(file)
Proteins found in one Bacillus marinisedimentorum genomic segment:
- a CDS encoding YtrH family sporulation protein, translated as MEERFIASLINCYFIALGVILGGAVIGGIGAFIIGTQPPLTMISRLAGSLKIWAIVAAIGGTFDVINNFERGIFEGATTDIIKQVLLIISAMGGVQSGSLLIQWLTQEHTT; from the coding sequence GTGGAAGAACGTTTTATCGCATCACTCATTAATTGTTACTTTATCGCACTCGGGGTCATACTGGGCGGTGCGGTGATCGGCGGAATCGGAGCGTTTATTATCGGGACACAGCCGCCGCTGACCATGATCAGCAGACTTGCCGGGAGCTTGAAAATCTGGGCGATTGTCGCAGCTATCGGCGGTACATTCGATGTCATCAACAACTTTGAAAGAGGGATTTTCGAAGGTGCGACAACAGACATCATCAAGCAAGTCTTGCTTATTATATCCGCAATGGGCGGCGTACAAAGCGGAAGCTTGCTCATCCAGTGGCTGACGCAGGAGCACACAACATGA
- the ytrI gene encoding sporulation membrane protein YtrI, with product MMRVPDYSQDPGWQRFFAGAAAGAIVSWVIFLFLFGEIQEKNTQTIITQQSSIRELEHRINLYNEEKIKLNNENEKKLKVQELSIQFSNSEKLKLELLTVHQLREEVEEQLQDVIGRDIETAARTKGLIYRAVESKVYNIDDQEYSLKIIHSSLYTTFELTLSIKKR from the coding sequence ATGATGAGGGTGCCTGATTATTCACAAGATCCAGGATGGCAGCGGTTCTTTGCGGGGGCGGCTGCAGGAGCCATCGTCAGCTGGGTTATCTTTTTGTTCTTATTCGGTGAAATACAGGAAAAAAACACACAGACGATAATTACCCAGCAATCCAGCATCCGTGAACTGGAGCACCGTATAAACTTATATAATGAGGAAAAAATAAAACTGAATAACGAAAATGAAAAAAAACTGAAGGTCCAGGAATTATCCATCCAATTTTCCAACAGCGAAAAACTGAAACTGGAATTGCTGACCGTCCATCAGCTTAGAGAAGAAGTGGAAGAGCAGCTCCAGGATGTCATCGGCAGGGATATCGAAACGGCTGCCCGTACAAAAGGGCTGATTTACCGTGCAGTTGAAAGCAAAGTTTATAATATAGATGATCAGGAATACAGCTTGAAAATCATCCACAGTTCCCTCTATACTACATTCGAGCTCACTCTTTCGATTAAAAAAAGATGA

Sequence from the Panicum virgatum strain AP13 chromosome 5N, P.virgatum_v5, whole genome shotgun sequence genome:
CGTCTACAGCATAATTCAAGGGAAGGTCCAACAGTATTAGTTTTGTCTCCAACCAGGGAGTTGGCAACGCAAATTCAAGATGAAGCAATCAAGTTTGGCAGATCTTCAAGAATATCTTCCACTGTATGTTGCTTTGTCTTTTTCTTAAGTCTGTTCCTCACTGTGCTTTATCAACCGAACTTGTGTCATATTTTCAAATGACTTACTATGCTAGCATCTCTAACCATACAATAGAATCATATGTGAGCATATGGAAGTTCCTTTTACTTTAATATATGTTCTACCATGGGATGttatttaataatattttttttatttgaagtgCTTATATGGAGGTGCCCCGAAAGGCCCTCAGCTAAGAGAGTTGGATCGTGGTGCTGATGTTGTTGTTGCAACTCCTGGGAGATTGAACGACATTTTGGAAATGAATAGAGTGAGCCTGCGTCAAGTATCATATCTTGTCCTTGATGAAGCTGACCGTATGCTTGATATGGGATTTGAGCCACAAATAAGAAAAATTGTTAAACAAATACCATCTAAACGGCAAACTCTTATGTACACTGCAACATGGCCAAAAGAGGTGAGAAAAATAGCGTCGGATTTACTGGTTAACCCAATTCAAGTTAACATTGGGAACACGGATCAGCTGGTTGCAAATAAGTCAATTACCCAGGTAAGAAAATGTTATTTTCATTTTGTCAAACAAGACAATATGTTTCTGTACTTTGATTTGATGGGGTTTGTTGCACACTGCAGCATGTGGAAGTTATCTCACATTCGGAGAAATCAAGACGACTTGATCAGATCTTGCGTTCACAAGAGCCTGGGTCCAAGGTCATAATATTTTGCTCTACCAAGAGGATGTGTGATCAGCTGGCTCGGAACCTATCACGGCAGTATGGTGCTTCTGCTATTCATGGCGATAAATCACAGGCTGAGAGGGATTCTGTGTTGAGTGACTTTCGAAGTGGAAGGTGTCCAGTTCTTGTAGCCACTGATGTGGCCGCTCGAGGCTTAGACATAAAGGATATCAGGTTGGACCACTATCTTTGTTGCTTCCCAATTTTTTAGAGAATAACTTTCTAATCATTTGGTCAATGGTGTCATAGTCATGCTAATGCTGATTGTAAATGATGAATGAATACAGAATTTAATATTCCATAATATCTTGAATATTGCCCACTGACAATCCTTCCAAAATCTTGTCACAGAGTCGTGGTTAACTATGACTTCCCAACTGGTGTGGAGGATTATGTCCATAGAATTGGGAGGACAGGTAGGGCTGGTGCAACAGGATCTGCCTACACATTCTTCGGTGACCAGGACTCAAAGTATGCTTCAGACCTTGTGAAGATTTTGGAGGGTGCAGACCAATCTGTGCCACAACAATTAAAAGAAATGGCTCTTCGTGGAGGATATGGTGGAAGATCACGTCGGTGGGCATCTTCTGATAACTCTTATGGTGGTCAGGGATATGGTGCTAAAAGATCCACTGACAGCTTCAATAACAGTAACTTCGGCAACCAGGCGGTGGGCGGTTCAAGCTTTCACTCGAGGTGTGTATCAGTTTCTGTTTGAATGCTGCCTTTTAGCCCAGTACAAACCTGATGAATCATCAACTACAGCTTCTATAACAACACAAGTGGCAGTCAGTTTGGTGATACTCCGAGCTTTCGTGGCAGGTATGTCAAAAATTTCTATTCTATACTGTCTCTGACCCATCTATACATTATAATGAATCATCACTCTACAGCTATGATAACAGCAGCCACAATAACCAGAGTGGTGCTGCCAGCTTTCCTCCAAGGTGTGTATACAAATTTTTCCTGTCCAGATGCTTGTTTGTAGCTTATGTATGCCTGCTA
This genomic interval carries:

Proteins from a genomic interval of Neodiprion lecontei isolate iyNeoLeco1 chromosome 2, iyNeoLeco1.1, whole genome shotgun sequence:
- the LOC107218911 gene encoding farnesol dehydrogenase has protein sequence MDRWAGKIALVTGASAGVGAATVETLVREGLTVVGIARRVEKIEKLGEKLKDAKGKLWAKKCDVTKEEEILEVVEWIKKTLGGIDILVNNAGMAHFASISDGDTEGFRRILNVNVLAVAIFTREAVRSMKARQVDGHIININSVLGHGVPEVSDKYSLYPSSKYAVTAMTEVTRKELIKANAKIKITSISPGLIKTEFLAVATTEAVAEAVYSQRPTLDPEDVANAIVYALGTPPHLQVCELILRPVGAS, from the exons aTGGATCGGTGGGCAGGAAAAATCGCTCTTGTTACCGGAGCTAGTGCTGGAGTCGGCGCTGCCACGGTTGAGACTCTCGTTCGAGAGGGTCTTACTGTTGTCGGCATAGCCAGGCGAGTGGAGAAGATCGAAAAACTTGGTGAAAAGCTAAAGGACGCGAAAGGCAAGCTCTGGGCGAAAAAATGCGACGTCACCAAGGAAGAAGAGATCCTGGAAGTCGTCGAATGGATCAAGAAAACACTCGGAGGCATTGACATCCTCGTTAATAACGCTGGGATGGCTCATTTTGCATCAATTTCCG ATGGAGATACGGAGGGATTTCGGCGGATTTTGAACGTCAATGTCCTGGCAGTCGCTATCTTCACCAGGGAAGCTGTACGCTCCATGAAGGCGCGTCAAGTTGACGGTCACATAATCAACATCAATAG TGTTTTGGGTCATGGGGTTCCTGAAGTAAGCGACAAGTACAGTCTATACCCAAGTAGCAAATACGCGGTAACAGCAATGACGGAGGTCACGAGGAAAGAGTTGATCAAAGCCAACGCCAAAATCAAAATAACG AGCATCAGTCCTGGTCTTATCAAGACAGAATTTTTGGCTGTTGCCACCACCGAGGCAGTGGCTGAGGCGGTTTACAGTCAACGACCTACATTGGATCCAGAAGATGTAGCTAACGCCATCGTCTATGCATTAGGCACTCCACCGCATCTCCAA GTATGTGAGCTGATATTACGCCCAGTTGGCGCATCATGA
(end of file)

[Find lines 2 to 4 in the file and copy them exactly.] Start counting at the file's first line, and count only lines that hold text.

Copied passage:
- a CDS encoding YtrH family sporulation protein, translated as MEERFIASLINCYFIALGVILGGAVIGGIGAFIIGTQPPLTMISRLAGSLKIWAIVAAIGGTFDVINNFERGIFEGATTDIIKQVLLIISAMGGVQSGSLLIQWLTQEHTT; from the coding sequence GTGGAAGAACGTTTTATCGCATCACTCATTAATTGTTACTTTATCGCACTCGGGGTCATACTGGGCGGTGCGGTGATCGGCGGAATCGGAGCGTTTATTATCGGGACACAGCCGCCGCTGACCATGATCAGCAGACTTGCCGGGAGCTTGAAAATCTGGGCGATTGTCGCAGCTATCGGCGGTACATTCGATGTCATCAACAACTTTGAAAGAGGGATTTTCGAAGGTGCGACAACAGACATCATCAAGCAAGTCTTGCTTATTATATCCGCAATGGGCGGCGTACAAAGCGGAAGCTTGCTCATCCAGTGGCTGACGCAGGAGCACACAACATGA
- the ytrI gene encoding sporulation membrane protein YtrI, with product MMRVPDYSQDPGWQRFFAGAAAGAIVSWVIFLFLFGEIQEKNTQTIITQQSSIRELEHRINLYNEEKIKLNNENEKKLKVQELSIQFSNSEKLKLELLTVHQLREEVEEQLQDVIGRDIETAARTKGLIYRAVESKVYNIDDQEYSLKIIHSSLYTTFELTLSIKKR from the coding sequence ATGATGAGGGTGCCTGATTATTCACAAGATCCAGGATGGCAGCGGTTCTTTGCGGGGGCGGCTGCAGGAGCCATCGTCAGCTGGGTTATCTTTTTGTTCTTATTCGGTGAAATACAGGAAAAAAACACACAGACGATAATTACCCAGCAATCCAGCATCCGTGAACTGGAGCACCGTATAAACTTATATAATGAGGAAAAAATAAAACTGAATAACGAAAATGAAAAAAAACTGAAGGTCCAGGAATTATCCATCCAATTTTCCAACAGCGAAAAACTGAAACTGGAATTGCTGACCGTCCATCAGCTTAGAGAAGAAGTGGAAGAGCAGCTCCAGGATGTCATCGGCAGGGATATCGAAACGGCTGCCCGTACAAAAGGGCTGATTTACCGTGCAGTTGAAAGCAAAGTTTATAATATAGATGATCAGGAATACAGCTTGAAAATCATCCACAGTTCCCTCTATACTACATTCGAGCTCACTCTTTCGATTAAAAAAAGATGA

Sequence from the Panicum virgatum strain AP13 chromosome 5N, P.virgatum_v5, whole genome shotgun sequence genome: